v. Estate of Birnbaum, 543 N.W.2d 649, 653 (Minn. 1996).
“When a defendant challenges jurisdiction, the burden is on the
plaintiff to prove the minimum contacts necessary to satisfy due process. At the pretrial stage, . . . the plaintiff
need only make a prima facie showing of sufficient . . . activities through the
complaint and supporting evidence, which will be taken as true.” Hardrives,
Inc. v. City of LaCrosse, Wisconsin, 240 N.W.2d 814, 816 (Minn. 1976) (citation omitted).
Minnesota courts may
exercise personal jurisdiction over a nonresident defendant if the plaintiff meets
the requirements of Minnesota’s
long-arm statute, Minn. Stat.
(2004), as well as the requirements of due process. Domtar,
Inc. v. Niagara Fire Ins. Co., 533 N.W.2d 25, 29 (Minn. 1995).
long-arm statute is coextensive with the constitutional limits of due process. Valspar
Corp. v. Lukken Color Corp., 495 N.W.2d 408, 410-11 (Minn. 1992).
A plaintiff satisfies due process by showing that the nonresident
defendant established “minimum contacts” with the forum state. Int’l
Shoe Co. v. Washington, 326 U.S.
310, 316, 66 S. Ct. 154, 158 (1945). To establish that Minnesota
has personal jurisdiction over a nonresident defendant, therefore, the
plaintiff must show that the nonresident defendant has established minimum
contacts with Minnesota
such that an exercise of jurisdiction comports with “traditional notions of
fair play and substantial justice.” Valspar, 495 N.W.2d at 410; Int’l Shoe, 326 U.S. at 316, 66 S. Ct.
Minnesota courts consider
five factors when determining whether a defendant has established minimum
contacts with Minnesota: (1) the quantity of contacts with Minnesota; (2) the nature and quality of the defendant’s
contacts with Minnesota; (3) the connection
between the cause of action and the defendant’s contacts; (4) Minnesota’s interest in providing a forum;
and (5) the convenience of the parties. Rostad v. On-Deck, Inc., 372 N.W.2d 717,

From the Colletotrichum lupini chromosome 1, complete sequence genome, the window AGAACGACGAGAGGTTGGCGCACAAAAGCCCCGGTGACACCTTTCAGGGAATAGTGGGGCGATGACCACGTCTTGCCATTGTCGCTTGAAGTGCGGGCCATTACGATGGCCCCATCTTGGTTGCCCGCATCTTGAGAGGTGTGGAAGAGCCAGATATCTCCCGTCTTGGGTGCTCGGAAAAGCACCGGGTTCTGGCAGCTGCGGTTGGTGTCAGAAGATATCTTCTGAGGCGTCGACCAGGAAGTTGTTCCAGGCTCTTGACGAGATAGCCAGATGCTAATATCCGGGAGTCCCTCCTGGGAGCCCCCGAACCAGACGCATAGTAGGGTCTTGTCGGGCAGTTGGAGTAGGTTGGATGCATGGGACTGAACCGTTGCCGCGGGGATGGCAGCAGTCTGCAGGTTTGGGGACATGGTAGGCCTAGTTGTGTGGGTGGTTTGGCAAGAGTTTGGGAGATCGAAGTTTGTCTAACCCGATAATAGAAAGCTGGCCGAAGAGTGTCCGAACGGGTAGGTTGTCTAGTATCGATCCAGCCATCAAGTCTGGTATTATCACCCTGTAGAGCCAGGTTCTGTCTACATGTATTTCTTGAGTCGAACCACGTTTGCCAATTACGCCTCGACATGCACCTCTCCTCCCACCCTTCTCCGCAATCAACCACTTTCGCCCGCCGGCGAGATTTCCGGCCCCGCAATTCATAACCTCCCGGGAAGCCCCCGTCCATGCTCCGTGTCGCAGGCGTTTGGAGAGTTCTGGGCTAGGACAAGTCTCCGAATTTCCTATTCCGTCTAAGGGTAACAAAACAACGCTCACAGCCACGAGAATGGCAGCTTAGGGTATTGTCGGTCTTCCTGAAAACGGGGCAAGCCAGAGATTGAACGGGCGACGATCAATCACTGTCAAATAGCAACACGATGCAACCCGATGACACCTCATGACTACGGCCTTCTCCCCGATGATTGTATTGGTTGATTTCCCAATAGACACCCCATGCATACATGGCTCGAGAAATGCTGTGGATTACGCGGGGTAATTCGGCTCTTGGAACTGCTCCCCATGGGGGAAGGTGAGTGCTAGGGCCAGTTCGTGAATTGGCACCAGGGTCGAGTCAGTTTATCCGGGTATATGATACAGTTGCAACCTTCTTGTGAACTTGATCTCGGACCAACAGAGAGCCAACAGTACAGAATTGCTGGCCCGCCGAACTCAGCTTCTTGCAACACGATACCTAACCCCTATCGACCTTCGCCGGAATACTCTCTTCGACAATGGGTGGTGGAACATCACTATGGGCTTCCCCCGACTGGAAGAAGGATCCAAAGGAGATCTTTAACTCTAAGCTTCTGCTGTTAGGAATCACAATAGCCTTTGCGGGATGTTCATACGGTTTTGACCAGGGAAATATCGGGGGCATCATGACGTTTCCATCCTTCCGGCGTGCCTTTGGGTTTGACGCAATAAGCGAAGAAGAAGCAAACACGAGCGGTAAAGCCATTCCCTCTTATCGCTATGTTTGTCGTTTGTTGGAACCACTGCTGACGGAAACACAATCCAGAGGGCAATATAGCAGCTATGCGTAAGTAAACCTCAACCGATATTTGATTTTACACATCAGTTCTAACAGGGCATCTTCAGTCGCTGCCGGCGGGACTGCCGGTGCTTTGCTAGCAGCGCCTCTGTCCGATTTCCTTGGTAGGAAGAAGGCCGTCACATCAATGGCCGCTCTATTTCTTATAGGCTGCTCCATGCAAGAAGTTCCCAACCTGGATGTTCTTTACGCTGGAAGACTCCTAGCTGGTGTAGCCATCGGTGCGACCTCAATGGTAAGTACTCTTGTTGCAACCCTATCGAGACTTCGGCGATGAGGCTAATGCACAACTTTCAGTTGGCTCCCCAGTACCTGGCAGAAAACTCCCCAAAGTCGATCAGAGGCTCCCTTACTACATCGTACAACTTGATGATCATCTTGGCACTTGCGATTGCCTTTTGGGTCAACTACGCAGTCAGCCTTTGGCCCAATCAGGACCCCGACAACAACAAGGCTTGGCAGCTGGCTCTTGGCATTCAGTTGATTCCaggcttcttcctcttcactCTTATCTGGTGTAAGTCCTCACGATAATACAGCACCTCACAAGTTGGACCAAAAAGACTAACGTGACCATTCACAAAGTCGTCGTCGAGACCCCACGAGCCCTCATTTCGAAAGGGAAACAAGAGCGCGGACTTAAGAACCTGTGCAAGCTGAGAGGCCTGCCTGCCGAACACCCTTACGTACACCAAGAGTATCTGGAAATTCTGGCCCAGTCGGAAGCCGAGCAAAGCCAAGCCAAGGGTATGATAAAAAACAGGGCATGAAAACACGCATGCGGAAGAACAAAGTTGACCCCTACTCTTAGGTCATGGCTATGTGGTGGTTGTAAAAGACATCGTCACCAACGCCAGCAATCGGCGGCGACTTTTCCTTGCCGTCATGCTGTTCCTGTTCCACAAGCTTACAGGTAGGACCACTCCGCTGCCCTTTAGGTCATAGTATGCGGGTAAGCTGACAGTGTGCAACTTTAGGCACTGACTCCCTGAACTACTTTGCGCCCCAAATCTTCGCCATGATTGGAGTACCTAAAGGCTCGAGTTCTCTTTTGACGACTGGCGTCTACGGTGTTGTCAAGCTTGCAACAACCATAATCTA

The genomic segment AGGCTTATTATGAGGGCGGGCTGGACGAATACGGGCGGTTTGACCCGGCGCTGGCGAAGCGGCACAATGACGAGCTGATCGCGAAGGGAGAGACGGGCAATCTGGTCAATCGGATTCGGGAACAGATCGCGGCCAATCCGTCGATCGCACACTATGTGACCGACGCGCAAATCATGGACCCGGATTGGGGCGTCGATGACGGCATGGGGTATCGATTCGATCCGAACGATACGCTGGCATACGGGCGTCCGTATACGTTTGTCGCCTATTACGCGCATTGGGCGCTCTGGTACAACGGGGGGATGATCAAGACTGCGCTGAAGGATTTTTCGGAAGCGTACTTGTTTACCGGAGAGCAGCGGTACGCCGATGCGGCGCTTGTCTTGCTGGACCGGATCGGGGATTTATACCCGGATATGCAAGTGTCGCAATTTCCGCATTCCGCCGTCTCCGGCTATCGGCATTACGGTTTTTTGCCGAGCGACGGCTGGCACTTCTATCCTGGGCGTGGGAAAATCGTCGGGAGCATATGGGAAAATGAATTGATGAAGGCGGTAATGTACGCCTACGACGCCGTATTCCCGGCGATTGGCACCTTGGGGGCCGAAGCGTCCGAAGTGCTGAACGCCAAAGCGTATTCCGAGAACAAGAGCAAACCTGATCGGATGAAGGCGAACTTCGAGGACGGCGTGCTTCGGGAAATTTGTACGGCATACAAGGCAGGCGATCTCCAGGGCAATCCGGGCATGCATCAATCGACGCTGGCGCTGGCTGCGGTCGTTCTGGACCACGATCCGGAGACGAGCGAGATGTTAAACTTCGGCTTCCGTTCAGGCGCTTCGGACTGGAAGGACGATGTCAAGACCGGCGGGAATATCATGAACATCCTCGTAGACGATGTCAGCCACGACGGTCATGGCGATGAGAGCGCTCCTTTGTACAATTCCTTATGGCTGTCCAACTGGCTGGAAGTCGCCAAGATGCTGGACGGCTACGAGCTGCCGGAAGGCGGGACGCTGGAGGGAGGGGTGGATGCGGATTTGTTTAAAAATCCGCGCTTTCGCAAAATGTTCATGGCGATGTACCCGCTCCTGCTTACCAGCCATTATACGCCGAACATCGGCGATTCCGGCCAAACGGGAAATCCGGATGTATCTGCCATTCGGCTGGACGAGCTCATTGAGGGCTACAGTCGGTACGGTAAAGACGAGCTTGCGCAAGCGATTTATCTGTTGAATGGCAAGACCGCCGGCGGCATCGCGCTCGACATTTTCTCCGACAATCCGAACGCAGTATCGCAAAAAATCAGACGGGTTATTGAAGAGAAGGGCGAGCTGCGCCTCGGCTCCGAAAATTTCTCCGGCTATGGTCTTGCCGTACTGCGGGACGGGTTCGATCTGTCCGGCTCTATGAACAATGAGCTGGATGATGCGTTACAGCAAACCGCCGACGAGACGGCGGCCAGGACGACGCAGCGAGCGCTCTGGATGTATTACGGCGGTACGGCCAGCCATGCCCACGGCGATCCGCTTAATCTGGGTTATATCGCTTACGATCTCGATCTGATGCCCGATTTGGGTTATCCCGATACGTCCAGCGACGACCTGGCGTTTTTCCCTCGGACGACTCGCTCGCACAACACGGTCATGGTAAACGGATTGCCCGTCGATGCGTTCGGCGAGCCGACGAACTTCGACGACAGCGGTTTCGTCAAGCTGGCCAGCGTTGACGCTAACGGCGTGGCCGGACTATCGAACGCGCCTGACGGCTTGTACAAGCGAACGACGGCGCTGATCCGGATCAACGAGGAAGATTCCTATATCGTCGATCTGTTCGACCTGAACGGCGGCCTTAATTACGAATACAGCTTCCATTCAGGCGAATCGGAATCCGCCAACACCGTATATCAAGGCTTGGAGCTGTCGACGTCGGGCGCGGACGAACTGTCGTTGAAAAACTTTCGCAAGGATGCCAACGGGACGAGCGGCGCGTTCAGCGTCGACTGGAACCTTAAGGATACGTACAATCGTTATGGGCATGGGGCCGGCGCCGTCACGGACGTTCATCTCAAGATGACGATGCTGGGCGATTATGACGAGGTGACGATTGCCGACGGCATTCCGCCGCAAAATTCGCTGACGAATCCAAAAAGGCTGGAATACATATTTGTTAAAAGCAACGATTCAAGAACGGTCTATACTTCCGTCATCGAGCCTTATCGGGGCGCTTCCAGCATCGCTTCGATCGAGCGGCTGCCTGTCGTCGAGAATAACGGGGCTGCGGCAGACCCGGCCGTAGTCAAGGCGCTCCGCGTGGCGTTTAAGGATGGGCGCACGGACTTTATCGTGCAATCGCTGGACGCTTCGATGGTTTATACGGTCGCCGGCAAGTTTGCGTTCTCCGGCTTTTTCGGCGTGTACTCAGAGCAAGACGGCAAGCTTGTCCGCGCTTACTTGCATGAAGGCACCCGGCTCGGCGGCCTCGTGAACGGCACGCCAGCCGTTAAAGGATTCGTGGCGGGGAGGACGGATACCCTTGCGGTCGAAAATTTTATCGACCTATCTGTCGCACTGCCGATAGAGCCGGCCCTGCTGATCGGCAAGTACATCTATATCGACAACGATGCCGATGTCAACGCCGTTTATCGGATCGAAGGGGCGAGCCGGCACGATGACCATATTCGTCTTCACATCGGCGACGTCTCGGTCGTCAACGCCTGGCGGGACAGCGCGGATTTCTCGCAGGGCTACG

1985). “The first three factors
determine whether minimum contacts exist and the last two factors determine whether
the exercise of jurisdiction is reasonable according to traditional notions of
fair play and substantial justice.” Juelich v. Yamazaki Mazak Optonics Corp.,
682 N.W.2d 565, 570 (Minn.
2004). The first three factors carry the
most weight in the court’s overall personal-jurisdiction determination. Dent-Air,
Inc. v. Beech Mountain Air Service, Inc., 332 N.W.2d 904, 907 (Minn. 1983).
For purposes of establishing personal jurisdiction, a
plaintiff may satisfy the minimum-contacts requirement in two contexts: general
or specific. Id. Sunnarborg concedes that this case relates to
specific personal jurisdiction.
“Specific personal jurisdiction exists when the defendant's contacts
with the forum state are limited, yet connected with the plaintiff's claim such
that the claim arises out of or relates to the defendant’s contacts with the
forum.” Domtar, 533 N.W.2d at 30.
The district court granted Thompson’s motion to dismiss for
lack of personal jurisdiction, concluding that “given the nature of the pre-contractual
activities of the parties, the location where the sales contract was formed,
and the place where the contract was performed, . . . [Thompson] did not
‘purposefully avail itself of the benefits and protection of Minnesota law.’” The district court further concluded that
“the parties’ contract for the sale of used equipment [did not] have any
substantial connection with the State of Minnesota.”
Sunnarborg argues that Thompson “purposefully established
minimum contacts with Minnesota by advertising
in Minnesota and by transacting business with
a Minnesota resident, and by making
representations regarding Minnesota
law.” Sunnarborg relies on State by Humphrey v. Granite Gate Resorts,
Inc., 568 N.W.2d 715 (Minn. App. 1997), review